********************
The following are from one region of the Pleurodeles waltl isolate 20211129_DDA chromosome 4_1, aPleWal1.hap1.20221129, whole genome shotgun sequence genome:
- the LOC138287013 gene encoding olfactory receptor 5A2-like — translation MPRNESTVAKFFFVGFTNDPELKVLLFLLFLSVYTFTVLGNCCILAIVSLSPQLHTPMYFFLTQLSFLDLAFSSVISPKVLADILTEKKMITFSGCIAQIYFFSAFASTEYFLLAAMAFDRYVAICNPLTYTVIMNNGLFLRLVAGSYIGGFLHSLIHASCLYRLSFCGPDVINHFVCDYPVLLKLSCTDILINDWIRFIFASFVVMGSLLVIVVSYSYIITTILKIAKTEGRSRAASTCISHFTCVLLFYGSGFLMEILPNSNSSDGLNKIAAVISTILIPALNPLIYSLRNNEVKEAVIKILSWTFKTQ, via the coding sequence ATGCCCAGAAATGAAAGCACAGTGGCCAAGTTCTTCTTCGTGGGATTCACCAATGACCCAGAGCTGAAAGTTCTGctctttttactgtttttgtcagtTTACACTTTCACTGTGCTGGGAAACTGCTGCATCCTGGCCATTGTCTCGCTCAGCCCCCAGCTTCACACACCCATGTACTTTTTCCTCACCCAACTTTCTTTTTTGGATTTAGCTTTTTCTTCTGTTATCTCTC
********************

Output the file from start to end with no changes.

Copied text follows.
The following are from one region of the Pleurodeles waltl isolate 20211129_DDA chromosome 4_1, aPleWal1.hap1.20221129, whole genome shotgun sequence genome:
- the LOC138287013 gene encoding olfactory receptor 5A2-like — translation MPRNESTVAKFFFVGFTNDPELKVLLFLLFLSVYTFTVLGNCCILAIVSLSPQLHTPMYFFLTQLSFLDLAFSSVISPKVLADILTEKKMITFSGCIAQIYFFSAFASTEYFLLAAMAFDRYVAICNPLTYTVIMNNGLFLRLVAGSYIGGFLHSLIHASCLYRLSFCGPDVINHFVCDYPVLLKLSCTDILINDWIRFIFASFVVMGSLLVIVVSYSYIITTILKIAKTEGRSRAASTCISHFTCVLLFYGSGFLMEILPNSNSSDGLNKIAAVISTILIPALNPLIYSLRNNEVKEAVIKILSWTFKTQ, via the coding sequence ATGCCCAGAAATGAAAGCACAGTGGCCAAGTTCTTCTTCGTGGGATTCACCAATGACCCAGAGCTGAAAGTTCTGctctttttactgtttttgtcagtTTACACTTTCACTGTGCTGGGAAACTGCTGCATCCTGGCCATTGTCTCGCTCAGCCCCCAGCTTCACACACCCATGTACTTTTTCCTCACCCAACTTTCTTTTTTGGATTTAGCTTTTTCTTCTGTTATCTCTC